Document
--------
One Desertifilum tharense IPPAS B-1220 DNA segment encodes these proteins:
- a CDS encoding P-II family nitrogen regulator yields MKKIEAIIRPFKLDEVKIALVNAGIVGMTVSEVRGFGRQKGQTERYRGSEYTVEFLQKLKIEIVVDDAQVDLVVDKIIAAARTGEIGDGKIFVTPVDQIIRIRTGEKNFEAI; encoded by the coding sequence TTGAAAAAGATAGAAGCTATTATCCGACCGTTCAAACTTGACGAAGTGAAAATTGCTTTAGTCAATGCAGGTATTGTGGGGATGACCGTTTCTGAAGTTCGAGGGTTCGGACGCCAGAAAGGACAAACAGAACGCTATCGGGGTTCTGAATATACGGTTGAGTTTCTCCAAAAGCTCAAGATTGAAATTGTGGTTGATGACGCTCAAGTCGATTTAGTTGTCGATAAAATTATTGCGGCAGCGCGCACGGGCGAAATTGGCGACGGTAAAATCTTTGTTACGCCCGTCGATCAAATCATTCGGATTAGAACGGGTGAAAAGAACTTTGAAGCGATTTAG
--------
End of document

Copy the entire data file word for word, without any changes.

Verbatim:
One Desertifilum tharense IPPAS B-1220 DNA segment encodes these proteins:
- a CDS encoding P-II family nitrogen regulator yields MKKIEAIIRPFKLDEVKIALVNAGIVGMTVSEVRGFGRQKGQTERYRGSEYTVEFLQKLKIEIVVDDAQVDLVVDKIIAAARTGEIGDGKIFVTPVDQIIRIRTGEKNFEAI; encoded by the coding sequence TTGAAAAAGATAGAAGCTATTATCCGACCGTTCAAACTTGACGAAGTGAAAATTGCTTTAGTCAATGCAGGTATTGTGGGGATGACCGTTTCTGAAGTTCGAGGGTTCGGACGCCAGAAAGGACAAACAGAACGCTATCGGGGTTCTGAATATACGGTTGAGTTTCTCCAAAAGCTCAAGATTGAAATTGTGGTTGATGACGCTCAAGTCGATTTAGTTGTCGATAAAATTATTGCGGCAGCGCGCACGGGCGAAATTGGCGACGGTAAAATCTTTGTTACGCCCGTCGATCAAATCATTCGGATTAGAACGGGTGAAAAGAACTTTGAAGCGATTTAG